I remember it like yesterday – Christmas 1963 was the first time I was allowed to go to the movies with friends. Even though we lived in Seaford, on the eastern shore of Port Phillip Bay, our family spent every holiday of a week or more in Bundaberg with my mother’s parents. It was one of the best times of my life.
Bundy, despite being one of the larger towns on the coast of Queensland, had a real village mentality – and I mean that in the best possible way. It was as safe as houses for children to play almost anywhere. Everyone in town looked out for you. My parents never had to worry about me. Grandpa was an electrician – the first in Bundy I was told. He had the first radio and the first TV in town – more than a hundred people would sit on the footpath to listen to the radio broadcasts in the evenings. An imposition for him, but he was a very generous man.
It was like being royalty – Ga-ga (Grandpa) owned the bottling rights to Coca Cola back then… it’s amazing that I still have my own teeth! I’m not sure whether Coke back then was really ‘CocaineCola’…but, boy did it taste good?! I’ve never had a soft drink since than that was soooo bubbly or tasty. Ga-ga used to take fresh mandarin juice to the factory, aerate and bottle it and bring it home as a treat for his two girls (my auntie and my mum) and one boy (my uncle).
Well, back to the story. There was only one cinema in town, ‘The Wintergarden Picture Palace’, and for sixpence (5 cents in today’s money…REALLY!) you got to see two late-release movies on the one bill. The downside was a bottle Fanta cost about 8 pence, and a box or packet of lollies was about sixpence too – and it wasn’t small. Dentists must have made a killing back then.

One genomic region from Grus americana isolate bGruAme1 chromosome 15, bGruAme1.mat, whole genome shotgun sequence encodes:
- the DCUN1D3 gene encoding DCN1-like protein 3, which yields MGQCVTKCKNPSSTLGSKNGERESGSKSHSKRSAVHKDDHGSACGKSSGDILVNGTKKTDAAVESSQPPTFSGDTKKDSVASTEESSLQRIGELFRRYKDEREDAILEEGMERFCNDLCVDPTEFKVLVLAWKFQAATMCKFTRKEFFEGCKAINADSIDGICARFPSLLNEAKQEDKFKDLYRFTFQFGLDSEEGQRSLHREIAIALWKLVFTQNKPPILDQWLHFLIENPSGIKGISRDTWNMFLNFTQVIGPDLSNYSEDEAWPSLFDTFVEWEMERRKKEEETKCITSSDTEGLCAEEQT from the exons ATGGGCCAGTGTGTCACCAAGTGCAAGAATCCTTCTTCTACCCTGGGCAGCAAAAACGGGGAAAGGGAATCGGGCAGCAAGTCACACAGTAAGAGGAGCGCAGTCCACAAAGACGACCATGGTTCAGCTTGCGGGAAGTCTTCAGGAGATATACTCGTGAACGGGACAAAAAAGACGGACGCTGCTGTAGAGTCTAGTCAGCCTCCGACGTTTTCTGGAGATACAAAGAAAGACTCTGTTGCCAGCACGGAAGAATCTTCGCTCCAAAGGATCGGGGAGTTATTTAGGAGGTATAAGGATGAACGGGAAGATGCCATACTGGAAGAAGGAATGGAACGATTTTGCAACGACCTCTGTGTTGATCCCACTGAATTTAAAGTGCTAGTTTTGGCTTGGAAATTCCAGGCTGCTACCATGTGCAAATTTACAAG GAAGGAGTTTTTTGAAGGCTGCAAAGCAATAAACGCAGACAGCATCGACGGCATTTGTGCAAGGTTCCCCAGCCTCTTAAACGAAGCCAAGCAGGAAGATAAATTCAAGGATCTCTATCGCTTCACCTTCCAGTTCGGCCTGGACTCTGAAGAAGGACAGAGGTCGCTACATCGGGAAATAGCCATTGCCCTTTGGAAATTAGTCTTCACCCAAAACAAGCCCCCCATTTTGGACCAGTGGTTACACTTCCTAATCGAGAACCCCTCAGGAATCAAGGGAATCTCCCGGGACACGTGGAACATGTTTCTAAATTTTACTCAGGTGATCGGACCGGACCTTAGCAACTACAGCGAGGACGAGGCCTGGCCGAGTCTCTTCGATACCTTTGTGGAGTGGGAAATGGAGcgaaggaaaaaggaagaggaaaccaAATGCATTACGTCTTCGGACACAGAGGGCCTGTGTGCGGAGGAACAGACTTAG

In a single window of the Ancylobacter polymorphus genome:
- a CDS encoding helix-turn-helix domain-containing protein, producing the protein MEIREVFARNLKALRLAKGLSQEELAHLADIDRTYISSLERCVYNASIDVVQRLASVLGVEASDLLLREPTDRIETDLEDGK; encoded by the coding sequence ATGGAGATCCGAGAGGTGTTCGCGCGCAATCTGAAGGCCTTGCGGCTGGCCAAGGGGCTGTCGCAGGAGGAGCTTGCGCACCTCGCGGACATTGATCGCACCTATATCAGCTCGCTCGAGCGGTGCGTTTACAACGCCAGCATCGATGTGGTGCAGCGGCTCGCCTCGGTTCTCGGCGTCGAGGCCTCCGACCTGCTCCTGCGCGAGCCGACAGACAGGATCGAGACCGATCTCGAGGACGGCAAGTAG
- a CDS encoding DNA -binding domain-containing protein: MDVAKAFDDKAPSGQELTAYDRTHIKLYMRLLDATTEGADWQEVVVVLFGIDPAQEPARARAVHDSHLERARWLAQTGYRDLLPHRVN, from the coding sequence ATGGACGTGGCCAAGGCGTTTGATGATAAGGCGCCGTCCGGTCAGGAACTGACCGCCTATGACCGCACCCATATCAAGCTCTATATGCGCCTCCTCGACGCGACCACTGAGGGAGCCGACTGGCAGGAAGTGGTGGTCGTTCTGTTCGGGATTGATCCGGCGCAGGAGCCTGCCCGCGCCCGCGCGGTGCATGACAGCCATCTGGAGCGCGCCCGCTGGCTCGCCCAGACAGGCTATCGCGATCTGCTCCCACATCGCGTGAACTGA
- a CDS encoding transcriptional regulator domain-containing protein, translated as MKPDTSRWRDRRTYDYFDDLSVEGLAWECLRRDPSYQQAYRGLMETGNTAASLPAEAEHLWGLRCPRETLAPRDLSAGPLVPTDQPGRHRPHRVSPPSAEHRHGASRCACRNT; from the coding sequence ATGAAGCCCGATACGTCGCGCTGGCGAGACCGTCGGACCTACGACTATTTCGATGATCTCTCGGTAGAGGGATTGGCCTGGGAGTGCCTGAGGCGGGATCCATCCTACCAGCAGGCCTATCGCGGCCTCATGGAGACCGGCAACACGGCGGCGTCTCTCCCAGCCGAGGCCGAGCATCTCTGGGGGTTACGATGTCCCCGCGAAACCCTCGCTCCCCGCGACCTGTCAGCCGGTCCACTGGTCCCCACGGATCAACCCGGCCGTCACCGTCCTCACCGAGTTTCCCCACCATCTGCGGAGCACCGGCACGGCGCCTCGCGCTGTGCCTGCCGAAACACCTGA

As I went for the first time without parents or an older brother, I went with my girl (YUCK) cousin, and I had to watch a girlie movie (usually an Elvis movie if she was coming) – the first one was It Happened at the World’s Fair. Naturally, I wanted to see the macho stuff like Jason and the Argonauts (see link at the end of the story).
Wow, I remember, so vividly, seeing Goldfinger in 1964 – it was the catalyst for me to become a secret agent in later life. HAH! I almost thought I was Bond until I turned 17. I didn’t take a girl to the movies, I took a women to expensive restaurants. Man, I was cool back then… although I never saved any money from my incredibly dangerous holiday job at the local quarry.
I believe that canvas bench seats are the most comfortable furniture ever invented. Well, I did back then. I was far too young to make out with a girl back then… not to mention I had no girlfriend (YUCK!) either.
Jaffas were the lolly of choice as they not only tasted good, but had wonderful acoustic qualities on wooden floors in large buildings. I’m convinced that modern theatres are carpeted to lessen the effect of mobile orange foodstuffs. Hmm… Jaffas and Fanta – what is it about the colour orange? Having said that, I have to say Fantales were the ultimate sweet – rich chocolate coating over hard caramel…in fact, they’re still my favourite sweet… I want some now!
It was an amazingly cathartic feeling being able to walk across town to the movies, play up something fierce in the cinema (well, we thought we did – I guess rolling a few orange balls along the floor wasn’t worth a night in the slammer). I guess we had more manners than kids do today. Besides, you didn’t want to waste too many of those yummy lollies.
I forgot to mention it, but if you wanted to watch the same bill again, no one cared. That definitely isn’t the case today.
Writing about this really takes me back – the smells, the sounds and the ambience you can’t replicate now. Even the terribly echo-y acoustics of the Wintergarden cinema added to the mystique of the occasion. This was my strongest feeling of freedom to date, and I felt so empowered my imagination ran away with, amongst others, Jason, his argonauts, James… James Bond, Clint Eastwood (A Fistful of Dollars), Charlton Heston (Planet of the Apes), Steve McQueen (The Great Escape); and for my cousin it was too many Elvis films (31 at last count – see link at end of story), Audrey Hepburn (My Fair Lady), Julie Andrews (Mary Poppins), Spencer Tracy (Guess Who’s Coming to Dinner)… and the list goes on.
Imagination, freedom, excitement – it all added up to a wonderful and endearing time for children…and I still love taking my girl to the cinema!
Watch clips from some of the best 60s movies below and tell us, what 60s movies did you love? What do you still love watching? Share your memories in the comments below…
A Fist full of Dollars, 1964
My Fair Lady, 1964
Mary Poppins, 1964